link to: PDF

11 Stefan513593_CR_P2SP_outline2

 


Reference:

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//Visual // Thinking //

Stefan513593 - making connections - sketchbook 1

Stefan513593 - making connections - sketchbook 2

 

// Making – Connections // 

=> a visual encounter and  drawing line to connect, my previous work (see microscopic color circles at: Project 4.5: Colour) and ideas of sculptural paintings

  • How scale matters (estimated 1:300 – my paint circles versus large scale street installation)
  • How found objects, ‘canvas’ like, could be considered as urban installations. The bin or the pillar as context ‘stretching’ and containing meaning and perception.
  • How the embodied experience of site and objects are informing space perception, scaffolding as kinesfield experience (as the expanded field around the human body in interaction with objects is described by Gretchen Schiller)
  • How fake is faked through imagery

 

 


Reference:

  • Schiller, G. (2008) ‘From the Kinesphere to the Kinesfield: Three Choreographic Interactive Artworks’, in: Leonardo. [online]. 41(5),  pp. 431-437,  At: https://doi.org/10.1162/leon.2008.41.5.431  (Accessed on 10 Dec 2017).
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Writing on the Wall – a review

‘Writing on the Wall’, an exhibition at at Waddington Custot, London

Before going to the exhibition, I was wondering what to expect: graffiti, scribbling at the wall, ancient signs. Considering contemporary art and my coursework for part 5 on words, I had mixed feelings about it: would it inform my work? Would be distant me?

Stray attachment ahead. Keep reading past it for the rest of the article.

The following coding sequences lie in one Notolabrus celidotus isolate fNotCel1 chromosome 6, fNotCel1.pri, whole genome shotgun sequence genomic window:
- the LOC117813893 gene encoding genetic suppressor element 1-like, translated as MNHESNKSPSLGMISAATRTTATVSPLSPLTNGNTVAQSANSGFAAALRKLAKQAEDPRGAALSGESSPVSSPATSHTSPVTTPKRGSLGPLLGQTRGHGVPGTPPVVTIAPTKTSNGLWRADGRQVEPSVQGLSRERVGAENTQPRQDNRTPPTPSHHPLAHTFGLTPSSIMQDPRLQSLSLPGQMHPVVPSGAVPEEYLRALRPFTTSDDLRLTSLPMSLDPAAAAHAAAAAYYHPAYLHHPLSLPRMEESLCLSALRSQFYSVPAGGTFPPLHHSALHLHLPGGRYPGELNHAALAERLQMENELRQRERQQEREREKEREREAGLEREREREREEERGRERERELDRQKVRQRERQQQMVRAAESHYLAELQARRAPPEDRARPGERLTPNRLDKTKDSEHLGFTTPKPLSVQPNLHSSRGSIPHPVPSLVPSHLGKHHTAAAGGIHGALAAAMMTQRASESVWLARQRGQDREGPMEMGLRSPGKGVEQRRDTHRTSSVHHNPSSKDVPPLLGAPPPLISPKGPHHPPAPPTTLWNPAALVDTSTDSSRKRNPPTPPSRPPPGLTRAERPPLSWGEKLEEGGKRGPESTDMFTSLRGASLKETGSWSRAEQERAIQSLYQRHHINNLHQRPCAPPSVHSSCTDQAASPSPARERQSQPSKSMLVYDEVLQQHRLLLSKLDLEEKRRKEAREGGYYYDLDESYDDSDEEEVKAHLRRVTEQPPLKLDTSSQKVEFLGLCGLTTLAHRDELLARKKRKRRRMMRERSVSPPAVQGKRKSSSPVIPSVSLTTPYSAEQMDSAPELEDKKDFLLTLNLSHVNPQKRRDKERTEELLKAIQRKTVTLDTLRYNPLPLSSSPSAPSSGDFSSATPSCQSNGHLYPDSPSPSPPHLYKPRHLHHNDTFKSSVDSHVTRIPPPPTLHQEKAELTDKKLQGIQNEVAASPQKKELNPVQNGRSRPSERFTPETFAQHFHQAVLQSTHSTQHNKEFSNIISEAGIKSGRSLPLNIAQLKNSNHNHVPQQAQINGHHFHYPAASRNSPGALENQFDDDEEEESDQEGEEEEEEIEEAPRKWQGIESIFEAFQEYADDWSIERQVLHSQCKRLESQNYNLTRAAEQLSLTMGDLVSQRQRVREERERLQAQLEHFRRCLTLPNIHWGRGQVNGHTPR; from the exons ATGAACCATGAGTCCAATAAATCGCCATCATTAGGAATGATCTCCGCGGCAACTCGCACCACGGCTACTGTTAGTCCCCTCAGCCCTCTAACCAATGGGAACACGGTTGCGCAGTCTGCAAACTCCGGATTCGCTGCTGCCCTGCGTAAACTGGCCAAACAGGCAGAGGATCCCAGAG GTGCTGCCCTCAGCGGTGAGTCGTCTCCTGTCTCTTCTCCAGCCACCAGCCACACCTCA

The website and the joining text is comprehensive and complete. Nearly all works (from Brassaï, Vlassis Caniaris, Jean Dubuffet, Manolo Millares, Antoni Tàpies and Cy Twombly) are visible on the galleries site, what I found not only helpful for me and for sharing, but also a good practice that makes it obsolete to take photographs on site, what I find sometime rather distracting. Additionally, the exhibition book is online accessible through issuu

The joining text had a quote of Henri Lefebvre The Urban Revolution, 1970:

The urban space of the street is a place for talk … A place where speech becomes writing. A place where speech can become “savage” and, by escaping rules and institutions, inscribe itself on walls. – Henri Lefebvre

I was thinking of those marks left by humans on walls, but also on other public spaces and objects, becoming personalised, inscribed as collective memory.